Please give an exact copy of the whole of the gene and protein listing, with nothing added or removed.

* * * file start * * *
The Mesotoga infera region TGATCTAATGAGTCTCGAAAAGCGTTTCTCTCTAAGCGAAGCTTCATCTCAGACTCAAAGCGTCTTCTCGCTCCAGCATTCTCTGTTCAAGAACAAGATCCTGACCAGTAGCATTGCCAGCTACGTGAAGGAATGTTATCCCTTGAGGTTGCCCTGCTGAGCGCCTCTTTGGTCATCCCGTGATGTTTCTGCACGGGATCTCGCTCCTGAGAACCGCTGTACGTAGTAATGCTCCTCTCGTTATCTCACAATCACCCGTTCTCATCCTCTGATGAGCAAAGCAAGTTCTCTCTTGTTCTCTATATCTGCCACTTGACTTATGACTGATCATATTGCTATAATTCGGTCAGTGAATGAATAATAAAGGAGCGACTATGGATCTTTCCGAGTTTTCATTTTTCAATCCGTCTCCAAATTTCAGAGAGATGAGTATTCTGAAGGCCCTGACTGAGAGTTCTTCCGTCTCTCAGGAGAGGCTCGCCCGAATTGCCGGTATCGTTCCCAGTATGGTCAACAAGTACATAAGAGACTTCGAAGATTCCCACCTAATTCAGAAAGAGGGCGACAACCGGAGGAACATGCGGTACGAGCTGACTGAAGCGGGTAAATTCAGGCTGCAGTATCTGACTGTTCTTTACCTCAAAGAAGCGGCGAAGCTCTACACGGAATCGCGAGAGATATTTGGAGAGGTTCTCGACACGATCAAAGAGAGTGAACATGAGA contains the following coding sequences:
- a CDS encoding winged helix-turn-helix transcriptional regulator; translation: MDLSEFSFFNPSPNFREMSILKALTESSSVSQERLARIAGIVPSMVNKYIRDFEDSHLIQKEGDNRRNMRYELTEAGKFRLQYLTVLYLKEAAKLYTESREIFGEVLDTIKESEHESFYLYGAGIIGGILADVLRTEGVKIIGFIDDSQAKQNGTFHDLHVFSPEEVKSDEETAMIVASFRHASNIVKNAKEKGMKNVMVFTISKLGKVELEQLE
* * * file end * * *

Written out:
The Mesotoga infera region TGATCTAATGAGTCTCGAAAAGCGTTTCTCTCTAAGCGAAGCTTCATCTCAGACTCAAAGCGTCTTCTCGCTCCAGCATTCTCTGTTCAAGAACAAGATCCTGACCAGTAGCATTGCCAGCTACGTGAAGGAATGTTATCCCTTGAGGTTGCCCTGCTGAGCGCCTCTTTGGTCATCCCGTGATGTTTCTGCACGGGATCTCGCTCCTGAGAACCGCTGTACGTAGTAATGCTCCTCTCGTTATCTCACAATCACCCGTTCTCATCCTCTGATGAGCAAAGCAAGTTCTCTCTTGTTCTCTATATCTGCCACTTGACTTATGACTGATCATATTGCTATAATTCGGTCAGTGAATGAATAATAAAGGAGCGACTATGGATCTTTCCGAGTTTTCATTTTTCAATCCGTCTCCAAATTTCAGAGAGATGAGTATTCTGAAGGCCCTGACTGAGAGTTCTTCCGTCTCTCAGGAGAGGCTCGCCCGAATTGCCGGTATCGTTCCCAGTATGGTCAACAAGTACATAAGAGACTTCGAAGATTCCCACCTAATTCAGAAAGAGGGCGACAACCGGAGGAACATGCGGTACGAGCTGACTGAAGCGGGTAAATTCAGGCTGCAGTATCTGACTGTTCTTTACCTCAAAGAAGCGGCGAAGCTCTACACGGAATCGCGAGAGATATTTGGAGAGGTTCTCGACACGATCAAAGAGAGTGAACATGAGA contains the following coding sequences:
- a CDS encoding winged helix-turn-helix transcriptional regulator; translation: MDLSEFSFFNPSPNFREMSILKALTESSSVSQERLARIAGIVPSMVNKYIRDFEDSHLIQKEGDNRRNMRYELTEAGKFRLQYLTVLYLKEAAKLYTESREIFGEVLDTIKESEHESFYLYGAGIIGGILADVLRTEGVKIIGFIDDSQAKQNGTFHDLHVFSPEEVKSDEETAMIVASFRHASNIVKNAKEKGMKNVMVFTISKLGKVELEQLE